Neil Henry's description of our sand-swept, scrub-covered embassy compound in Mogadishu {news story, Jan. 8} was comical to anyone who's actually served there. But his analysis of the U.S. role in Somalia and our relationship with the Siad Barre dictatorship was harder to dismiss. Henry suggested that Cold War preoccupations caused us to turn a blind eye to Siad's appalling human rights violations and even to supply him the material means to brutalize his people. The facts are just the opposite:

U.S. military aid to Somalia, even at its highest point, never came close to the earlier levels of Soviet aid. From 1971 to 1976 the Soviets poured in more than $1 billion in military equipment and construction. By contrast, U.S. security assistance during the period of our "close relationship" (1982-1988) totaled less than $150 million.

Siad wanted tanks, planes and missiles. But the bulk of U.S. military aid was defensive or nonlethal stuff -- trucks, jeeps, uniforms, boots, spare parts, tools and technicians.

Siad fought his catastrophic Ogaden war against Ethiopia with Soviet-bloc weapons, not ours. Our "cooperation" agreement wasn't even signed until 1980, and goods didn't start flowing out the Somali end of the pipeline until 1983 -- five years after the war ended.

Our military-aid policy toward Somalia was aimed primarily at preserving the regional status quo while maintaining a strategic foothold. The material we provided Siad was barely enough to deter Ethiopian border incursions, and we made sure it was inadequate to support another attempt to retake the Ogaden. The access rights we enjoyed in return were seldom exercised and never developed.

In dollar terms, U.S. military aid peaked in 1985 ($33 million), then shrank to a dribble by 1988 ($5 million). When Siad turned his tanks and artillery against the northern Somali town of Hargeisa in August of 1988, we told him all aid would be cut off until Somalia achieved "national reconciliation" and an end to fighting. And the fighting ended.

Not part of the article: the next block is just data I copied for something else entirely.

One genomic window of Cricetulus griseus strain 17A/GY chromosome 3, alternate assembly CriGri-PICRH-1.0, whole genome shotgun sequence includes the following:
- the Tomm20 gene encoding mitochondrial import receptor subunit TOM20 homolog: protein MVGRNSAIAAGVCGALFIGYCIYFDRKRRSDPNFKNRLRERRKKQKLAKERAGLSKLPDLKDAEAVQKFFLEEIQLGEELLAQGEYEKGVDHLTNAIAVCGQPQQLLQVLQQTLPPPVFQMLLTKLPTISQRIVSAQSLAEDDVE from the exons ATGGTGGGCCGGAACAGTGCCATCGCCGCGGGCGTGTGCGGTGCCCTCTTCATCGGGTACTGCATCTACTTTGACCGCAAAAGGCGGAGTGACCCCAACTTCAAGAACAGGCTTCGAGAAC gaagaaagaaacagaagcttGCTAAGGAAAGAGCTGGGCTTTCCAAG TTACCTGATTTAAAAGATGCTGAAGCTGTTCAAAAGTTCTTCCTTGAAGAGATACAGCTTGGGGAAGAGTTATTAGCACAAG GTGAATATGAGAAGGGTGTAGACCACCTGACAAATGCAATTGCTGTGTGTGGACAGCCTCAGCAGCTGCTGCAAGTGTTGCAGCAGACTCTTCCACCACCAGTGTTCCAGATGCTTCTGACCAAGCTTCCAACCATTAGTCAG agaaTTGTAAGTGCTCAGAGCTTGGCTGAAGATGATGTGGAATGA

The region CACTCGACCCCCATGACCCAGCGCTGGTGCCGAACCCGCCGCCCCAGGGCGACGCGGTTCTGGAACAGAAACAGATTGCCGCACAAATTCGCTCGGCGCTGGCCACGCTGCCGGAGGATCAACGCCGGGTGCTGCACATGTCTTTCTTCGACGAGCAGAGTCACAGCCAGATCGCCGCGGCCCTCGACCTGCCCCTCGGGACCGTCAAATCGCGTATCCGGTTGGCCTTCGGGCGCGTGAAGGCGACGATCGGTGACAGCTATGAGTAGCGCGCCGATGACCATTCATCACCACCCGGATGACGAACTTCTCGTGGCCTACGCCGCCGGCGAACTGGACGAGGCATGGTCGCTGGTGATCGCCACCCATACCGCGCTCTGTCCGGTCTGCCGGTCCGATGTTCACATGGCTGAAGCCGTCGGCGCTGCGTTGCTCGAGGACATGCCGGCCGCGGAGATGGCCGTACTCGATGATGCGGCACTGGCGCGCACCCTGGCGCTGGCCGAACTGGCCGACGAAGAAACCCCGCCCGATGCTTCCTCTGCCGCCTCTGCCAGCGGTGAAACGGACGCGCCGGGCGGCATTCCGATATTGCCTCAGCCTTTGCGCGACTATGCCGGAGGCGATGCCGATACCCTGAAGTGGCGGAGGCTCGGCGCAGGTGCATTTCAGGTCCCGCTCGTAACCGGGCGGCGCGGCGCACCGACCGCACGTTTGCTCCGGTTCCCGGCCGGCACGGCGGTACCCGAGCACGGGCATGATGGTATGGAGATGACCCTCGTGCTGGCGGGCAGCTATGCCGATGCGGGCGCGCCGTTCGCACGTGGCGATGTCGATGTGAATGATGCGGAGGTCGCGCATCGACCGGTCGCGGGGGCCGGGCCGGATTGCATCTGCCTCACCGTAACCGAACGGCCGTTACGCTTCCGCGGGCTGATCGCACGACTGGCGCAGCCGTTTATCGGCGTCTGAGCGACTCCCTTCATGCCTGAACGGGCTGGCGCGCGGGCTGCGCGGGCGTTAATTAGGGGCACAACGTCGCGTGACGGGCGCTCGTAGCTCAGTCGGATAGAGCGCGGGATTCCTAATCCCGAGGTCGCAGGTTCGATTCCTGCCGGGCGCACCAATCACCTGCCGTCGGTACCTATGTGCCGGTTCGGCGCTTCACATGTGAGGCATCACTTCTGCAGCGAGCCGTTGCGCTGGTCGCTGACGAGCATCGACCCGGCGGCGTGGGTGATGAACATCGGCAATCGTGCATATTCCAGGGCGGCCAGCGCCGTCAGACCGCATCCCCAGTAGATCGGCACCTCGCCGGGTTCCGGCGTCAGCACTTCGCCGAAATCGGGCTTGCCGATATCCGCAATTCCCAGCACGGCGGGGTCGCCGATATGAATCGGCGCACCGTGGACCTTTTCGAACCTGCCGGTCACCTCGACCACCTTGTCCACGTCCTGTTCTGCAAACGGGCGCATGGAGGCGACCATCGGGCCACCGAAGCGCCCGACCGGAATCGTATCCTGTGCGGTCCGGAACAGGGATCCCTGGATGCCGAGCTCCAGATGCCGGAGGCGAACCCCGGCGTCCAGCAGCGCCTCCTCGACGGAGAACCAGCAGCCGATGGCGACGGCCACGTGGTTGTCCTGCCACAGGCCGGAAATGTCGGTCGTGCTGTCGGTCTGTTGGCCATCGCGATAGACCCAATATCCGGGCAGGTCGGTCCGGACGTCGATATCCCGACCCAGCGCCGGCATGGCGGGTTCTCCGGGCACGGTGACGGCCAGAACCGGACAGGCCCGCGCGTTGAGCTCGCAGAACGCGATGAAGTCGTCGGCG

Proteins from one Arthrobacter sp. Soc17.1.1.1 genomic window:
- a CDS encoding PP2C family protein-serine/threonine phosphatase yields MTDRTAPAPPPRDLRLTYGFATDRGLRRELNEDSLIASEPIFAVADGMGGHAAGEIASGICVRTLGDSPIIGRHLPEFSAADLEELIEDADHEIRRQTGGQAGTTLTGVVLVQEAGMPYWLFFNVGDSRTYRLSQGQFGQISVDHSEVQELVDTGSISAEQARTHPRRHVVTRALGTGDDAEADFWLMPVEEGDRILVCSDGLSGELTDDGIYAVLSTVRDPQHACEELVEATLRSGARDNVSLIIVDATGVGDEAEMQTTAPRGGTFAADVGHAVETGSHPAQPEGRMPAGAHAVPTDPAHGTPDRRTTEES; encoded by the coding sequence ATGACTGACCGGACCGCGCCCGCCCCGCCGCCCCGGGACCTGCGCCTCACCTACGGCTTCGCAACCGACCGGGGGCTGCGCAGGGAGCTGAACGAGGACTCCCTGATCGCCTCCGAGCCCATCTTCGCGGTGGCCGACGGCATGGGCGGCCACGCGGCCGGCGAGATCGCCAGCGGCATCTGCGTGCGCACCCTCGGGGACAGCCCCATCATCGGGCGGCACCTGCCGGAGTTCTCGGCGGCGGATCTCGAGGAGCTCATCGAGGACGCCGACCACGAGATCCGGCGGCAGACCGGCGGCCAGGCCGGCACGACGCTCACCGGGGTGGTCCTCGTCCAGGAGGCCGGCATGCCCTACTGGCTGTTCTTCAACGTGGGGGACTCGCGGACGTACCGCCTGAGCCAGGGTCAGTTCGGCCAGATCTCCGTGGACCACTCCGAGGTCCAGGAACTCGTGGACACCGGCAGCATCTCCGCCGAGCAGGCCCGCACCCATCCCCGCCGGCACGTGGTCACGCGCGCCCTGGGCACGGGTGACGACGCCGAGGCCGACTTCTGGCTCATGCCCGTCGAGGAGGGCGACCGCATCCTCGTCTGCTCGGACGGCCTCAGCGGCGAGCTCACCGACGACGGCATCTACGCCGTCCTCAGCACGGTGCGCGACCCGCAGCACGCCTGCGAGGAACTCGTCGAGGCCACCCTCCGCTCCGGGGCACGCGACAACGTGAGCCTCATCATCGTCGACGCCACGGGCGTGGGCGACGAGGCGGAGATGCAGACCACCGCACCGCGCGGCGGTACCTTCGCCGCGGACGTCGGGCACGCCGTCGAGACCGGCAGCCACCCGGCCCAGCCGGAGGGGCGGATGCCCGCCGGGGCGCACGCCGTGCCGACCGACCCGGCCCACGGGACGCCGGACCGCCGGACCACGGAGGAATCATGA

It was not Congress but the executive branch that halted military aid to Siad -- partly at the urging of some members of Congress and human rights groups, but mainly because no one had the stomach to continue to cooperate with such a brutal regime.

So where did Siad get the weapons he is now training against his enemies? Many were left by the Soviets and Chinese, and the Italians shipped in 30 or so World War II tanks and armored personnel carriers a decade ago. Some were indeed "made in U.S.A.," but most of the newer weapons came from Libya or were purchased on the international arms market with funds supplied by our new allies, the emirs of Kuwait and Abu Dhabi.

Correcting the record is important for understanding the real responsibility we bear for the present tumult. We not only disappointed Siad, but we also emboldened his critics by condemning the regime's human rights violations and by urging democratic reforms. Many of those now confronting Siad's troops have declared their determination to replace dictatorship with a democratic system modeled on American lines -- and they're counting on Americans to help them do so.

The urgent question is whether we're prepared to bear the leadership responsibility that our pro-democratic policy implies. Once the smoke clears, Somalis are going to need help. Our diplomats should be back in place on that embassy compound, ready to lend a hand. -- T. Frank Crigler The writer was the U.S. ambassador to Somalia from 1987 to 1990.